“Over 300,000 seabirds died in that spill, and it was preventable. It was at that time that I decided that I wanted to dedicate my life to helping wildlife.”


Dr. Sherri Cox is the Medical Director of the NWC, which she co-founded with Octavio Perez. She also sits on the board of the National Wildlife Rehabilitators Association as vice president.



“Wild animals don’t have owners, they have no one to really speak up for them, and we are stewards of our environment,” she says. “We have an opportunity to help these animals who have no voice, so we can eliminate their suffering, help restore their health and get them back into the wild where they belong.”

Cox studied for nearly nine years to earn her veterinary degree and ended up at a wildlife centre in Toronto soon after. 

Working at an urban centre with better access to life saving medical equipment and supplies than rural areas inspired her idea to create the mobile hospital and begin her path. Dr. Cox travelled across the country aiding sick, injured, and orphaned wildlife while also training wildlife veterinarian interns and rehabilitators. 

Along the way, the NWC partnered with Hope for Wildlife (HFW) — an established wildlife rehabilitation centre in Seaforth, Halifax — through a placement veterinarian training program.

“We have recently expanded and now provide medical care to sick and injured wildlife through a partnership with HFW in Nova Scotia. One of our veterinary internships is based at this location and the accredited veterinary hospital facility at HFW is the first NWC satellite wildlife hospital,” NWC’s website states.

“It’s protecting our ecosystems, the environment, animals, certainly wildlife, so it’s important to show the public just how important the work is that Hope does,” Cox said in a previous report.

The partnership is a seven-year relationship working with HFW and the veterinary interns who receive valuable experience from treating the wide array of wildlife who come through intake, ‘from moose to mice, and turtles to terns.’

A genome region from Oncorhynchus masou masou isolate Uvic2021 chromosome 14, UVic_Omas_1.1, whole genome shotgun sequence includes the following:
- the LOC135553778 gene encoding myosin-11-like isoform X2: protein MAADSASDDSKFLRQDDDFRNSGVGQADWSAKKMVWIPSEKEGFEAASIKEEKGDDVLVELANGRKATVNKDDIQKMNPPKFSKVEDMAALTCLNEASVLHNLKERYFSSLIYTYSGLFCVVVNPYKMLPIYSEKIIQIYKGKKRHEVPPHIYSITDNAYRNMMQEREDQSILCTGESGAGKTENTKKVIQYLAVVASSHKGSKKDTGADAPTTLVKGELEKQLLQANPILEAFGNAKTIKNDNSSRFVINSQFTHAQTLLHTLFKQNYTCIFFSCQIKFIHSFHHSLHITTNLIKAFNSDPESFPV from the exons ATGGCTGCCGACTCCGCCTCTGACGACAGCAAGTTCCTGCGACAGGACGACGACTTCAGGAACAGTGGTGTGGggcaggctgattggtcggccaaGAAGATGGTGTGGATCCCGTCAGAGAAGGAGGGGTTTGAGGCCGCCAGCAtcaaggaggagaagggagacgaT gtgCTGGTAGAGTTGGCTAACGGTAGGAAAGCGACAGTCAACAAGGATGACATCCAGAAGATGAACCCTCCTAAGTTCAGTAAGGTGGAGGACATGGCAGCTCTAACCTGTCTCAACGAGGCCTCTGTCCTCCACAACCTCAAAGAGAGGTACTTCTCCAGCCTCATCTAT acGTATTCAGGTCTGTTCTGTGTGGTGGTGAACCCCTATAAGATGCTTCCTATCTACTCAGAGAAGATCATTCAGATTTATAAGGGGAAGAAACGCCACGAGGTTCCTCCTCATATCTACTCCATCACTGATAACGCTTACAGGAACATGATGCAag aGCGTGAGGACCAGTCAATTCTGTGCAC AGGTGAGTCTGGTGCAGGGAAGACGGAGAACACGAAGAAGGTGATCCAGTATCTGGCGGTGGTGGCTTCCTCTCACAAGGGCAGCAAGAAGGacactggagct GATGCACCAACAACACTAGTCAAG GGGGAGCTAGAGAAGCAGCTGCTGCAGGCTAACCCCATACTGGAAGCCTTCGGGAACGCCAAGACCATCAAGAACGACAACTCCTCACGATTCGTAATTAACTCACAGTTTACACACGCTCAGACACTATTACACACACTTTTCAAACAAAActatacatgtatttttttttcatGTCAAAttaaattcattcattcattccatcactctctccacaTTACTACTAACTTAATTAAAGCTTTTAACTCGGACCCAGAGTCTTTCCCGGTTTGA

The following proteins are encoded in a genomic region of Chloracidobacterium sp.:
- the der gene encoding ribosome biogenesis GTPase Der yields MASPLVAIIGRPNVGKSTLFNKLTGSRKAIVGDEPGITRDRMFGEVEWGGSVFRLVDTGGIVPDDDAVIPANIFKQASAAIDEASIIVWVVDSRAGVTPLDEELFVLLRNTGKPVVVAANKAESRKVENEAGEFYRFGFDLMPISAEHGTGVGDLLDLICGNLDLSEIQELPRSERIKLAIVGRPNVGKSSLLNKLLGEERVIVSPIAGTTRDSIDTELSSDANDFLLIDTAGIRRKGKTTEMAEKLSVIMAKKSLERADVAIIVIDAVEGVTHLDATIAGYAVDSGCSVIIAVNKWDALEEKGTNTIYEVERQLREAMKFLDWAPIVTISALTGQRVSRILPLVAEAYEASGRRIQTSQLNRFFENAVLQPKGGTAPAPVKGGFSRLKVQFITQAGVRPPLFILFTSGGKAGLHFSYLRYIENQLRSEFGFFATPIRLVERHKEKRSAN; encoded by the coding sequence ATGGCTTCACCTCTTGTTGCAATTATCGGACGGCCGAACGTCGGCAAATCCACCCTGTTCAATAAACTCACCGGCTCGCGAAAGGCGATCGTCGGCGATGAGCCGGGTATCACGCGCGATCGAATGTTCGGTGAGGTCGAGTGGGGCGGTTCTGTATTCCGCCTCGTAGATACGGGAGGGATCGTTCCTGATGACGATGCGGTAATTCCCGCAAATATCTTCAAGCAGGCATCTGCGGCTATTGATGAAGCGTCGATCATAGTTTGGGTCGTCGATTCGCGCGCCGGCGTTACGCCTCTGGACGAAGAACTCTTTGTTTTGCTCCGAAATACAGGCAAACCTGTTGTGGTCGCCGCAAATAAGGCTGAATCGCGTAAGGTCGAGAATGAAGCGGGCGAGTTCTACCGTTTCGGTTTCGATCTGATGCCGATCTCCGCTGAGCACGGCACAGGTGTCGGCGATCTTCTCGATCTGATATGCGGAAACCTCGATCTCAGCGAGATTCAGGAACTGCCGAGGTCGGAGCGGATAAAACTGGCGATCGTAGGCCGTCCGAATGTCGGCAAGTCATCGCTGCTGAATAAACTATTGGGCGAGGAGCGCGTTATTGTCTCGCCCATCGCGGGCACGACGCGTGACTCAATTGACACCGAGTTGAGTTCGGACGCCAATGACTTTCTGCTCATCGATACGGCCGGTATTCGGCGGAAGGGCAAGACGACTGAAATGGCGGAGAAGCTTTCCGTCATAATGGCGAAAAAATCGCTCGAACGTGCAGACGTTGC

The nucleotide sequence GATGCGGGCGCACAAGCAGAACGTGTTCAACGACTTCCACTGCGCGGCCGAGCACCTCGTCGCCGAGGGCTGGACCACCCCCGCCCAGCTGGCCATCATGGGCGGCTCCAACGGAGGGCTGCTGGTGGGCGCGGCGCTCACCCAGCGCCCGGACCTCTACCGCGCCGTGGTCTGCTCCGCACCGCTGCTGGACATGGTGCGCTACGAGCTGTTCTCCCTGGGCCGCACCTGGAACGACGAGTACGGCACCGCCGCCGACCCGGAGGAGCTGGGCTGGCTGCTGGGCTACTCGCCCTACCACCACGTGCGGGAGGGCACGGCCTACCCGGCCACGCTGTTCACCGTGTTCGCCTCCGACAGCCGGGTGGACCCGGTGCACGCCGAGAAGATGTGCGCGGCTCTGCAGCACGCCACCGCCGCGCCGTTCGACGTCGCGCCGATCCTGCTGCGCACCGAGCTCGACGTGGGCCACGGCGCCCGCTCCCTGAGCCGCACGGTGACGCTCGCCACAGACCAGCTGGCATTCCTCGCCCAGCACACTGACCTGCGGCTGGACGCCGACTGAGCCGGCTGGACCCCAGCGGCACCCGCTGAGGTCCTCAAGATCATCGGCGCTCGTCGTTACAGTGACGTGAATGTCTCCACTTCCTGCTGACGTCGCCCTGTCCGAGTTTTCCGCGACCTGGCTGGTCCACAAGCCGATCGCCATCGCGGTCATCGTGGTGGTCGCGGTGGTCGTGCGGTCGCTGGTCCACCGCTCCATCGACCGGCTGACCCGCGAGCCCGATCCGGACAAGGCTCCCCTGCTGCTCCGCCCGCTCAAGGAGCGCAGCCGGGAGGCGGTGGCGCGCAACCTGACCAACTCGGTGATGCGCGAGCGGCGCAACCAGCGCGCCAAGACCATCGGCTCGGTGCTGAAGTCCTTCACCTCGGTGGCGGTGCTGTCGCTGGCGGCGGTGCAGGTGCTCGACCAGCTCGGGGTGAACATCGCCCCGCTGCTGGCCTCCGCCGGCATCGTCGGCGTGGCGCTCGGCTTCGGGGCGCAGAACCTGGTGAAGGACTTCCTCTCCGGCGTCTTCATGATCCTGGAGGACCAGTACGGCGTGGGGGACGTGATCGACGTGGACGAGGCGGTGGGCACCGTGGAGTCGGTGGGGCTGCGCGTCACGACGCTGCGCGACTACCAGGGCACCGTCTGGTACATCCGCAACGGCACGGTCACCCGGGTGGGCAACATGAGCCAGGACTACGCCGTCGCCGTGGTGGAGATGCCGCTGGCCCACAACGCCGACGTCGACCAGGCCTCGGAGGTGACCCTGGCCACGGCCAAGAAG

To perform medical procedures like surgery on injured wildlife requires specific licenses which Dr. Cox carries. From lynx, to bears to beavers, she has seen and saved hundreds of animals in bad shape.



She has helped save the lives of over 5,000 helpless animals across 200 native species over the last nine years, and has made it her mission to educate more people so they too can be part of the solution to an otherwise increasing problem as more highways, roads, and houses are built in the habitats where animals have existed for tens of thousands of years.

Along with her tireless volunteer work, Dr. Cox is an assistant professor in Integrative Biology at the University of Guelph. She teaches wildlife medicine and rehabilitation while training student veterinarians and biologists locally and from around the world.

“I would say pretty much every day I get x-rays from veterinarians or rehabilitation centres from around the world asking for advice, or about ‘what do you think about this fracture’ or ‘how could we approach this case’. So we consult a lot.” 

The future National Wildlife Centre location in Caledon will make a significant difference for many wild animals across Southern Ontario. 

In June 2020, a Black bear was shot by London police during a fourteen-hour standoff with Dr. Cox present.

It was a nearly five-hour drive to the nearest centre equipped to handle acute care for a young bear — named London — who then suffered a very serious infection from the bullet fragments that became widespread by the time they arrived at Bear With Us Rehab For Bears. In future cases like these, they potentially could travel just two hours to a state-of-the-art facility fully equipped to treat large animals like bears, deer, moose, and much more before they are then transported to their respective centres for rehabilitation.